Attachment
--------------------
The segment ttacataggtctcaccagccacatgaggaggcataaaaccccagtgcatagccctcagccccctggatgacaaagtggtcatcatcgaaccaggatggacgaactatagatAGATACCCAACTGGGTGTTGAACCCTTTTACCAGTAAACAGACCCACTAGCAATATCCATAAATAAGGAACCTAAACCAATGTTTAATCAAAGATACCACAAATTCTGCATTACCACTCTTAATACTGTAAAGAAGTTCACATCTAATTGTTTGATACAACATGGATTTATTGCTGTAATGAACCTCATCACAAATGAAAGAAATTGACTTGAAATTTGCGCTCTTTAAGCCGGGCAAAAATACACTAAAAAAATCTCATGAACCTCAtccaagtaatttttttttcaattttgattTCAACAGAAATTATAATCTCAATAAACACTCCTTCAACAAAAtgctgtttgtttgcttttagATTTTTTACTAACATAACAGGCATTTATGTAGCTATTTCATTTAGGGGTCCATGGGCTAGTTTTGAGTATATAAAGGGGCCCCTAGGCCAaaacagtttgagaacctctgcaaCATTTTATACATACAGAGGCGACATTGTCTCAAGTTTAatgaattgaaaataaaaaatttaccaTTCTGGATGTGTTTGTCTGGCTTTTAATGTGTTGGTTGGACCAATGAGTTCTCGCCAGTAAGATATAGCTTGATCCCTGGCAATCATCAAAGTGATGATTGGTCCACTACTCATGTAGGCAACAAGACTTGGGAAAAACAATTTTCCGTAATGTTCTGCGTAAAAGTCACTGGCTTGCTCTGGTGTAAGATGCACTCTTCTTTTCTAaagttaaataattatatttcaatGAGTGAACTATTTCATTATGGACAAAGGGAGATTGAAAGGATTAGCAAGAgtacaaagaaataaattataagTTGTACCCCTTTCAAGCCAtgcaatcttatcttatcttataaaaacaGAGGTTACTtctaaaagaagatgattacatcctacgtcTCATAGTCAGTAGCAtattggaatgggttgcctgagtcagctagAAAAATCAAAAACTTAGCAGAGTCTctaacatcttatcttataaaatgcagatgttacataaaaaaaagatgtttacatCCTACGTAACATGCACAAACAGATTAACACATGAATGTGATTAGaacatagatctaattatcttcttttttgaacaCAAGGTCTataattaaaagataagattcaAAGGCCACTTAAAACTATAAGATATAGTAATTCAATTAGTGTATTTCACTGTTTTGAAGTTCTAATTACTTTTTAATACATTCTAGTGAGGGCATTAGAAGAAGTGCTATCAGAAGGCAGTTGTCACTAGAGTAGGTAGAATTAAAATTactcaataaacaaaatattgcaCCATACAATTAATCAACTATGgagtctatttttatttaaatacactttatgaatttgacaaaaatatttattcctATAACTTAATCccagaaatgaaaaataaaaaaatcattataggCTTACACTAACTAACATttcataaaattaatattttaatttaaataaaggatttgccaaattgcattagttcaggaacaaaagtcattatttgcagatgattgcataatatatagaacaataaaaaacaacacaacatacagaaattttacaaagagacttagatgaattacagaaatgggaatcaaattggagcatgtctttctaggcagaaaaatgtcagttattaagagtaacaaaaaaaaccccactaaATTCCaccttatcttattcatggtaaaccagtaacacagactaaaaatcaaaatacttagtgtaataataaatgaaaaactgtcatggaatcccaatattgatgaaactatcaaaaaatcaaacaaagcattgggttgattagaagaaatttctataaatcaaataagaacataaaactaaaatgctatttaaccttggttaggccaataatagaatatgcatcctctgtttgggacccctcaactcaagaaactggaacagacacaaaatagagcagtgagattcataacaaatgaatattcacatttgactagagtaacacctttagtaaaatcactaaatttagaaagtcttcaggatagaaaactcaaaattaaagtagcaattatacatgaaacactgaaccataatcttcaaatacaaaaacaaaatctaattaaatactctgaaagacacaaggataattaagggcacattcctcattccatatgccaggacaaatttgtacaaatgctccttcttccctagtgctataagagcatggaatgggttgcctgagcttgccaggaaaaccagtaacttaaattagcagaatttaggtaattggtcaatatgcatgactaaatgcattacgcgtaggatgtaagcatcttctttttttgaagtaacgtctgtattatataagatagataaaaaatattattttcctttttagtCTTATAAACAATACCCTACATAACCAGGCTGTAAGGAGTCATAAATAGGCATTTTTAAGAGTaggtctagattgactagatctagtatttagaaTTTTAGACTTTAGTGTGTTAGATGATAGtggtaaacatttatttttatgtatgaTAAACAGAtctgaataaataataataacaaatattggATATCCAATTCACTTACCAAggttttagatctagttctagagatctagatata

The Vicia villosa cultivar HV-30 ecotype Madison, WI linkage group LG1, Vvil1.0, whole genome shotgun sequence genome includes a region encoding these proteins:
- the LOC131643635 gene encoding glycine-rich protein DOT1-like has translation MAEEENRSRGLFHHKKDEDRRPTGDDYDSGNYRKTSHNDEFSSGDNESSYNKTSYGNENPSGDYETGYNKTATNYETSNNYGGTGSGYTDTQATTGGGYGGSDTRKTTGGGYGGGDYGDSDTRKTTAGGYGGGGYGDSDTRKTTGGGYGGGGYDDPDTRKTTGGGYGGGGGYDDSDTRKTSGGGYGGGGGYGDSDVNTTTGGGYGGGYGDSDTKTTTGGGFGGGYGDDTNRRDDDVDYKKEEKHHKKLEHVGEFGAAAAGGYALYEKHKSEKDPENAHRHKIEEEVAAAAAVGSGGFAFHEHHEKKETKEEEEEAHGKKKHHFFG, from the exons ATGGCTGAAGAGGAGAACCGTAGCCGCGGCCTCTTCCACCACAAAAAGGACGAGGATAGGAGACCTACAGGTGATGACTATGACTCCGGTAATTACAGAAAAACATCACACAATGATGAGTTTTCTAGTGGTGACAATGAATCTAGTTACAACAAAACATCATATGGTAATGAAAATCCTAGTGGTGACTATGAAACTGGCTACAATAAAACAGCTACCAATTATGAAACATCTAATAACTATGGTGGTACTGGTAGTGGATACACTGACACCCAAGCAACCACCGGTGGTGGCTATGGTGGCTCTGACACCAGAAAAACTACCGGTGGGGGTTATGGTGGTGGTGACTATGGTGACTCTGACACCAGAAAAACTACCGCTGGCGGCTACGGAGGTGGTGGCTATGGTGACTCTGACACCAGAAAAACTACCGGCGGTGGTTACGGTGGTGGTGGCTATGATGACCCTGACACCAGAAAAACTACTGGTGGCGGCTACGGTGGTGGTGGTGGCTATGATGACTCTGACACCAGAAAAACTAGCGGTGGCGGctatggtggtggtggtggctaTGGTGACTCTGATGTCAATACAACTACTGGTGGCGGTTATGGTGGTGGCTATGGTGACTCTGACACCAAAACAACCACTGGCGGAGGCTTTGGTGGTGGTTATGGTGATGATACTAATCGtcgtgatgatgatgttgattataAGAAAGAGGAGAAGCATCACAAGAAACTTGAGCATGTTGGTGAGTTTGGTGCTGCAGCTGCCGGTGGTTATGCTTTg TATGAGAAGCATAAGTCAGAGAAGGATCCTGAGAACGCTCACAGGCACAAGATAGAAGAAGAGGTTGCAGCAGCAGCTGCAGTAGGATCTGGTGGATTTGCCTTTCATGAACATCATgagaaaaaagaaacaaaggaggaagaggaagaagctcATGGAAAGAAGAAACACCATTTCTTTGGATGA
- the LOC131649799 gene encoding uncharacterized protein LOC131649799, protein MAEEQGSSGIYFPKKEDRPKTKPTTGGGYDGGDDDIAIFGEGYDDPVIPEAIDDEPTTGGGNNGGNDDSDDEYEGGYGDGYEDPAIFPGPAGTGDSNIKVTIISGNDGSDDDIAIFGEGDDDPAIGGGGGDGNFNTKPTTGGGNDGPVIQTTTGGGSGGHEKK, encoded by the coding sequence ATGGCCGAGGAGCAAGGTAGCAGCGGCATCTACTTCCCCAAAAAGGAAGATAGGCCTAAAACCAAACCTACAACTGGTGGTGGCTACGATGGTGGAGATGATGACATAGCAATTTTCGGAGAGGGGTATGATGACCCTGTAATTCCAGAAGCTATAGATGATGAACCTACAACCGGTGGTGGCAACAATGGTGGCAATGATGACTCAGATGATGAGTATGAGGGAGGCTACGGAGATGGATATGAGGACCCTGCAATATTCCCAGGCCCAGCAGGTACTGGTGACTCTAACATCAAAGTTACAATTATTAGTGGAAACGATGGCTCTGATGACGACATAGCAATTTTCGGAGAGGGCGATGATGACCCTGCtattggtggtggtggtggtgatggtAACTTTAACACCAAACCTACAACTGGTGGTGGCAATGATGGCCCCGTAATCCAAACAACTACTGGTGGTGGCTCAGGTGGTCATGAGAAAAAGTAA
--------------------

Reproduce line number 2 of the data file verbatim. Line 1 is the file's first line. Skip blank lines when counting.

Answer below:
The Vicia villosa cultivar HV-30 ecotype Madison, WI linkage group LG1, Vvil1.0, whole genome shotgun sequence genome includes a region encoding these proteins: